Roh et al. (20) recently showed that there are several reasons patients are not properly evaluated and treated for osteoporosis. Per their analysis, the leading cause for inadequate testing is patients’ fear of finding an osteoporotic fracture. Other factors included patient health literacy, socioeconomic standing, and age, with younger patients less likely to seek testing or start (or continue) treatment for osteoporosis within one year of the diagnosis. These findings further underscore the need for vigilance in osteoporosis detection and treatment in ASD patients.
Beyond detection, previous data have shown that only one fourth of patients with fragility fractures subsequently received osteoporotic treatment consistent with recommended guidelines (21). This is consistent with the multitude of studies that show patients with recently diagnosed fragility fractures in various anatomical locations are most often not treated for osteoporosis, and thus represent the now well-known “missed opportunity (22,23).” Our study further supports this as only 34% of patients with osteoporosis were treated pharmacologically. Furthermore, our data showed that osteoporotic men were less likely to be treated, representing a group in which the opportunity is being disproportionately missed.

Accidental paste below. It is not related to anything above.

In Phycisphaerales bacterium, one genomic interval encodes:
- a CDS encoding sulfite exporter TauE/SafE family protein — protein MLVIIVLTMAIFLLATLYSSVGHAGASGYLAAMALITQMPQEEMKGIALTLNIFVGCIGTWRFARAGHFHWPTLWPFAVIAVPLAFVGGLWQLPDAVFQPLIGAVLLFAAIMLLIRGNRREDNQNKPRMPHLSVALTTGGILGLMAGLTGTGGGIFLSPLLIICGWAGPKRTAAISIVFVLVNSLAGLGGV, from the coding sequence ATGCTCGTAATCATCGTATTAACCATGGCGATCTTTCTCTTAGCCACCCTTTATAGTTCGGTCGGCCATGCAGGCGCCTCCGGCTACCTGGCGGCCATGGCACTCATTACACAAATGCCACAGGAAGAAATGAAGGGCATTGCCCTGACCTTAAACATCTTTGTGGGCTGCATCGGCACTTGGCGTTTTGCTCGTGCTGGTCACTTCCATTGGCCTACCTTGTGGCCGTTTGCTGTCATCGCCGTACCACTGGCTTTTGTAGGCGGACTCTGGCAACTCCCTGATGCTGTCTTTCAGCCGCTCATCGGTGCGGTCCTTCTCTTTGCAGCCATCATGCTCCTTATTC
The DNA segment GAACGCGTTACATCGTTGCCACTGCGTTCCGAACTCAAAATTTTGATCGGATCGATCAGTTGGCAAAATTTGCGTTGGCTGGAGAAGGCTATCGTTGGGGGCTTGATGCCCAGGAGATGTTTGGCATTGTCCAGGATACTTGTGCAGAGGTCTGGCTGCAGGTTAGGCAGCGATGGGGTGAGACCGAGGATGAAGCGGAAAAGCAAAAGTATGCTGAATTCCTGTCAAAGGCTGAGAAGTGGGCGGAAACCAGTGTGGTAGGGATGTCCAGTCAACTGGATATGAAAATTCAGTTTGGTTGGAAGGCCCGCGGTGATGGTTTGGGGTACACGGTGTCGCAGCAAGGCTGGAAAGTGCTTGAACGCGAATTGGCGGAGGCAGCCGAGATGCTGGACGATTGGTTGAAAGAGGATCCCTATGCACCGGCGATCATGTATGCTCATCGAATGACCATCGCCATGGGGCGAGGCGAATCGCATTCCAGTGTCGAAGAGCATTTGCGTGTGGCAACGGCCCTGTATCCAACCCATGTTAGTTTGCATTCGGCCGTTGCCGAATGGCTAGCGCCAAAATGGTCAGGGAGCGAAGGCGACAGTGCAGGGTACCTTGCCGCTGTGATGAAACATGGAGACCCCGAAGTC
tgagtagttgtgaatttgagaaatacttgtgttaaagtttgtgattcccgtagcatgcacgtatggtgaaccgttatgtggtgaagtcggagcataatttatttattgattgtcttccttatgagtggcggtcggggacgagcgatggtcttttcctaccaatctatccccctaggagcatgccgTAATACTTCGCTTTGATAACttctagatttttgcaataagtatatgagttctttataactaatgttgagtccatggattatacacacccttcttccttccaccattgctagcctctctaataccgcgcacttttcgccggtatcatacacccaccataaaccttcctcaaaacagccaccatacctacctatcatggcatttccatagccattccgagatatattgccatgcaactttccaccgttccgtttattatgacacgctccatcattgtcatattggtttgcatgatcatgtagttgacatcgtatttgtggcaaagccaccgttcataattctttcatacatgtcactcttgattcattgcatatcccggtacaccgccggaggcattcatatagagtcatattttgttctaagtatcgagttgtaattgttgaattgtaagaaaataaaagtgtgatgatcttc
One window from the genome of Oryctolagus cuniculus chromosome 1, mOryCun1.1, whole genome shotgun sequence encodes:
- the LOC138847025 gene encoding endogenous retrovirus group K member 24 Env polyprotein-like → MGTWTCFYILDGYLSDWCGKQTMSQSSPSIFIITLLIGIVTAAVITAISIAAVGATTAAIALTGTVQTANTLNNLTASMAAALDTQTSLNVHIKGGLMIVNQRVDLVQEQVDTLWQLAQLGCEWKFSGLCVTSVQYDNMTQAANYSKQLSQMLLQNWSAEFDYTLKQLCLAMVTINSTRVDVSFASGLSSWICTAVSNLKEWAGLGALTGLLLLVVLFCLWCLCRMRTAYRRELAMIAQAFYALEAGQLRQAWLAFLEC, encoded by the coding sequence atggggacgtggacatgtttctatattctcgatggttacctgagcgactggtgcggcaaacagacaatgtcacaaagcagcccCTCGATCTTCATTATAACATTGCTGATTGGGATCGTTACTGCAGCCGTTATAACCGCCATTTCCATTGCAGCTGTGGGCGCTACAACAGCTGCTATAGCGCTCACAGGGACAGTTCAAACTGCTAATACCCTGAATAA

Osteoporosis has been shown to increase the rate of complications following spinal surgery (3). Considering that osteoporosis treatment is proven effective at improving bone density (24-27), it is prudent for surgeons to ensure that bone density not only be assessed but that treatment is initiated before surgery. As ASD surgery is already prone to complications, pathways to minimize this risk in an already frail group of patients are important. Further study will be needed to in fact determine the ideal pathway to most positively impact outcomes.